INDIANAPOLIS—Said to be a “precedent-setting” deal to fight immunological diseases, pharmaceutical leader Eli Lilly and Co. and nonprofit organization Sanford Burnham Prebys Medical Discovery Institute (SBP)—formerly Sanford-Burnham Medical Research Institution—have joined hands to forge the path toward developing next-generation transformative treatments for immunological diseases such as lupus, Sjögren’s syndrome, inflammatory bowel disease and other such disorders.
The key to the project’s success is a shared commitment to use biotechnology approaches in targeting multiple immune checkpoint modulators. Lilly brings its biotechnology capabilities and expertise in immunology to the table, alongside SBP’s deep expertise in understanding cellular pathways regulating the immune system, as well as focusing on the immune checkpoint networks, according to a May 14 news release. This close interaction between the two companies is expected to allow for flexibility and efficiency in advancing projects to clinical investigation and beyond.
In recent years, Lilly has established its presence in immunology through its own R&D and collaborations, with seven molecules currently in the pipeline for conditions such as psoriasis, rheumatoid arthritis, lupus and inflammatory bowel disease.
SBP has focused on cell communication pathways that control the development of lymphocytes, innate and adaptive immune responses and inflammation, leading to the discovery of molecular targets used for the development of treatments for immunological and inflammatory diseases and cancer.
To boost its product portfolio and pipeline, Lilly has entered into multiple deals over the past few quarters. In May, the company announced a research collaboration agreement with a privately held company, BioNTech AG, for the discovery of novel cancer immunotherapies.
Thomas F. Bumol, senior vice president of biotechnology and immunology research at Lilly, and Carl Ware, director of the Infectious and Inflammatory Diseases Center at SBP, were named co-chairs of the collaboration.
“Immunology is an important research area of focus for Lilly, and through this exciting collaboration with SBP, our scientists can discover and develop new medicines together in a seamless way that takes advantage of each group in a family of key targets,” Bumol stated in a news release.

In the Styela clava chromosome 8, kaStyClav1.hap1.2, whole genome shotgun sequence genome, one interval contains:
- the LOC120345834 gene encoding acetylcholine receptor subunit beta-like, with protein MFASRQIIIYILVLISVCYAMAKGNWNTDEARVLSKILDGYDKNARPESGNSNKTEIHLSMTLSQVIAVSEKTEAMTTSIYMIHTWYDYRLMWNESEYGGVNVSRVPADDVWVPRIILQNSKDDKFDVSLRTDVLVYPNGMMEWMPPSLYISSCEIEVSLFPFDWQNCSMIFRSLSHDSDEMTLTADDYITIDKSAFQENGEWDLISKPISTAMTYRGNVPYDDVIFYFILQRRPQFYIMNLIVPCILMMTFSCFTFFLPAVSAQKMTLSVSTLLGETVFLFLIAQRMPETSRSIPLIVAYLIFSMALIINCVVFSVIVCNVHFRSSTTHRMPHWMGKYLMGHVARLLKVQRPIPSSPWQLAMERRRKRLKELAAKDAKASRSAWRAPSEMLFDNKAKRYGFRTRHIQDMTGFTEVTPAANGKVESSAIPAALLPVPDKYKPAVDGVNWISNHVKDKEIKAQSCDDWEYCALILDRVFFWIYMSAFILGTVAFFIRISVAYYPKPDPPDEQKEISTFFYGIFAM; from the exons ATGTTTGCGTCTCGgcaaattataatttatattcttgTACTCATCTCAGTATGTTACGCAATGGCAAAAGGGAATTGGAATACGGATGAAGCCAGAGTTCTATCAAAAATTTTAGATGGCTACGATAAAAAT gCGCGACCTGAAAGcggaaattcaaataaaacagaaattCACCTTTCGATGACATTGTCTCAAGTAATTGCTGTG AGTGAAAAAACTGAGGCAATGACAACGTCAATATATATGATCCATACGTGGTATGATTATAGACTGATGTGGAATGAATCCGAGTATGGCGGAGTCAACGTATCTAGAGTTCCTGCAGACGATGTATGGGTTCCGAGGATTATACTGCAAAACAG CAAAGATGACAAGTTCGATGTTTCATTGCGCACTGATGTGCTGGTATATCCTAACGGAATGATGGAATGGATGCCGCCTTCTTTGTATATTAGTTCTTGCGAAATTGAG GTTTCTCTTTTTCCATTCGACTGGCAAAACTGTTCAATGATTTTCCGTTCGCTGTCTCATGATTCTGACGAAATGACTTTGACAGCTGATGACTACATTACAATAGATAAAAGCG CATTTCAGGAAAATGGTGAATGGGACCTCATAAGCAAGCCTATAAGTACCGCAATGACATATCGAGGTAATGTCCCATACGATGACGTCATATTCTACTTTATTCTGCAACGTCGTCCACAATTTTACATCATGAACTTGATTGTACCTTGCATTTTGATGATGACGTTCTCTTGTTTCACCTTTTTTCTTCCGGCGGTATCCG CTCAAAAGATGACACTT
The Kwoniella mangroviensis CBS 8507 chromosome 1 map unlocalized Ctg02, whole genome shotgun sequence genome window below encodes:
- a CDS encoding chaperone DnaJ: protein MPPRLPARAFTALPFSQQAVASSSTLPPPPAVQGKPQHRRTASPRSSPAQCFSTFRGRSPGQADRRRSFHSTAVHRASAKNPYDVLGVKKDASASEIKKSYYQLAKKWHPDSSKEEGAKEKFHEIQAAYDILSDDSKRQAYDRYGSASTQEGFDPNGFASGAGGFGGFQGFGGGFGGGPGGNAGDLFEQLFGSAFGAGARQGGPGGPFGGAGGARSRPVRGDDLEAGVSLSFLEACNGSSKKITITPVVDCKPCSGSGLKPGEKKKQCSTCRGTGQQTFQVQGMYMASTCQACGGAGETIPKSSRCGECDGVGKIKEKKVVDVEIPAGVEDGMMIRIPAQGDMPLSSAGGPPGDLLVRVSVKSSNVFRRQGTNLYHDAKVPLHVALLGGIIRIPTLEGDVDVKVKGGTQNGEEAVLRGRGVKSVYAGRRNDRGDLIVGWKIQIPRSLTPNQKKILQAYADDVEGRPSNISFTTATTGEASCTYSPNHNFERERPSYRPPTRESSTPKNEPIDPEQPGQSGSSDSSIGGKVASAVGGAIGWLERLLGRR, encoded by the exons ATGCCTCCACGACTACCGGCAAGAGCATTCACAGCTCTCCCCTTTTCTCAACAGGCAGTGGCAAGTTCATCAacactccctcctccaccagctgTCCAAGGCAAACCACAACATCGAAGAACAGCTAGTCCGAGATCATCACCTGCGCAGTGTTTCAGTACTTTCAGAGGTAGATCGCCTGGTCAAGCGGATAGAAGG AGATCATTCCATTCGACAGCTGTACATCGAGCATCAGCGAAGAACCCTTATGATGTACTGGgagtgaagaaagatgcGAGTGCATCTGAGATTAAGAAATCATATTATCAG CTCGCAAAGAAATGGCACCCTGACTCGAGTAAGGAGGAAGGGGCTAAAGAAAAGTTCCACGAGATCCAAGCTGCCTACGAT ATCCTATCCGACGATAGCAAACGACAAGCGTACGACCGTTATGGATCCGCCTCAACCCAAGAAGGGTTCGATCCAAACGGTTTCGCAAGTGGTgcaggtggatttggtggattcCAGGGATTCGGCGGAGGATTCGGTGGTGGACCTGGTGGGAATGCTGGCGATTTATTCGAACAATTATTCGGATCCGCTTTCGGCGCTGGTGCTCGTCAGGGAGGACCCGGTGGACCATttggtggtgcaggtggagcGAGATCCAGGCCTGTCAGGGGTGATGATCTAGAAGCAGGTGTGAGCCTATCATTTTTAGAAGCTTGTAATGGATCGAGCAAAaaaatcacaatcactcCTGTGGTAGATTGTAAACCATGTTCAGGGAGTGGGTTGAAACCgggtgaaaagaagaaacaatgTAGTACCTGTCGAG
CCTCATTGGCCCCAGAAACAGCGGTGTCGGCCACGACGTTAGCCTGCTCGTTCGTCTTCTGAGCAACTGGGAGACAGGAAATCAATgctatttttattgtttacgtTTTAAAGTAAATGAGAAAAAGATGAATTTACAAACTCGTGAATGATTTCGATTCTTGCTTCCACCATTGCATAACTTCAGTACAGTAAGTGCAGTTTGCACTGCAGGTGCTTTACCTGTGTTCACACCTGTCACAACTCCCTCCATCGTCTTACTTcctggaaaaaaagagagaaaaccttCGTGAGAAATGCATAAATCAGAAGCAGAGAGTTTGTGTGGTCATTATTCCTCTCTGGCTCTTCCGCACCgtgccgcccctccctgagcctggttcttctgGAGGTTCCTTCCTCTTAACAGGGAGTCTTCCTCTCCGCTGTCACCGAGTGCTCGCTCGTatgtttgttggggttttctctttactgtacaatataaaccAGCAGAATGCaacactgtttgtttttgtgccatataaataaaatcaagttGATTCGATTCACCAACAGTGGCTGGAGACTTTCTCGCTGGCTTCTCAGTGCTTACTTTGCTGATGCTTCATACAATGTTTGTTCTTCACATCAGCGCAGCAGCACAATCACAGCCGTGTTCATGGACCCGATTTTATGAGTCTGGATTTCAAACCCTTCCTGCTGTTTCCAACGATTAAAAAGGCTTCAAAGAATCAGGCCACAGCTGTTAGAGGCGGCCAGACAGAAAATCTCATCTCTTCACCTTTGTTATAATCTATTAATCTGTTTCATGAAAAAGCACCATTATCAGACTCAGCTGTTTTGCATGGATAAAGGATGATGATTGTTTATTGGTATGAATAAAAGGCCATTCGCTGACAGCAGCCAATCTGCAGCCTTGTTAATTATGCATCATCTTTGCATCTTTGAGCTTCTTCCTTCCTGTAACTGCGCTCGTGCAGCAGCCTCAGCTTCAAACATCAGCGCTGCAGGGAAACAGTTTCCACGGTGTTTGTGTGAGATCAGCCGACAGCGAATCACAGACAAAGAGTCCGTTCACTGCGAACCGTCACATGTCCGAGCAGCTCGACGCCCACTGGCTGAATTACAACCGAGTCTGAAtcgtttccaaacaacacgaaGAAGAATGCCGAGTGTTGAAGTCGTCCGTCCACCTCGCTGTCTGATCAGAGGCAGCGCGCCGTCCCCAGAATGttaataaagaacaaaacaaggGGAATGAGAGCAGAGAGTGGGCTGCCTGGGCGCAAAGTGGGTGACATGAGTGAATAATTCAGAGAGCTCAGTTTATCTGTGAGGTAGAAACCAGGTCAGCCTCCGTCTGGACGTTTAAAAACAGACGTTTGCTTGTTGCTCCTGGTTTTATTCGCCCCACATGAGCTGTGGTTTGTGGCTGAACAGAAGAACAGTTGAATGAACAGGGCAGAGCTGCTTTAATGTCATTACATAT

“The goal of the collaboration is to discover and develop immunological therapies that we hope will be effective in treating a range of autoimmune disorders in the future,” Bumol tells DDNews, declining to discuss specifics. “Our academic research collaborations are important to Lilly, and they are only becoming more so as we work together on early research in key areas. You’ll see that we just announced two more research collaborations—one with Sarah Cannon and one with Dana-Farber.”
Lilly and Sarah Cannon Research Institute (SCRI) on June 17 announced a strategic partnership to co-develop an investigational oncology compound, LY3023414, a PI3K/mTOR dual inhibitor. Under the agreement, SCRI will collaborate with Lilly to provide clinical development expertise and program design, as well as medical oversight and trial management. Patient enrollment for the initial Phase 2 clinical trial is underway.
Also on June 17, Lilly and the Dana-Farber Cancer Institute announced a multiyear collaboration to research new medicines currently under development to discover new therapies for cancer.
The agreement specifies that over the course of three years, Dana-Farber will provide research and development expertise for a number of early-stage Lilly oncology compounds, according to a company news release. Dana-Farber researchers and Lilly scientists will work collaboratively in preclinical and clinical studies and molecular studies of patient samples.
As for the SBP deal, “The collaboration [between Lilly and SBP] is precedent-setting in scope and its potential to advance discoveries to the patient more efficiently,” SBP CEO Dr. Perry Nisen stated in a news release, because it combines the deep knowledge of human biology and disease mechanisms among Sanford-Burnham scientists with Lilly’s leadership position in the development of biologics and large molecules.
In late June, the former Sanford-Burnham Medical Research Institute announced that it had received a gift of $100 million from prominent San Diego developer, philanthropist and honorary trustee Conrad Prebys. In recognition of Prebys’ contribution, the institute now bears his name, along with the other institute namesakes T. Denny Sanford and Malin Burnham, becoming Sanford Burnham Prebys Medical Discovery Institute.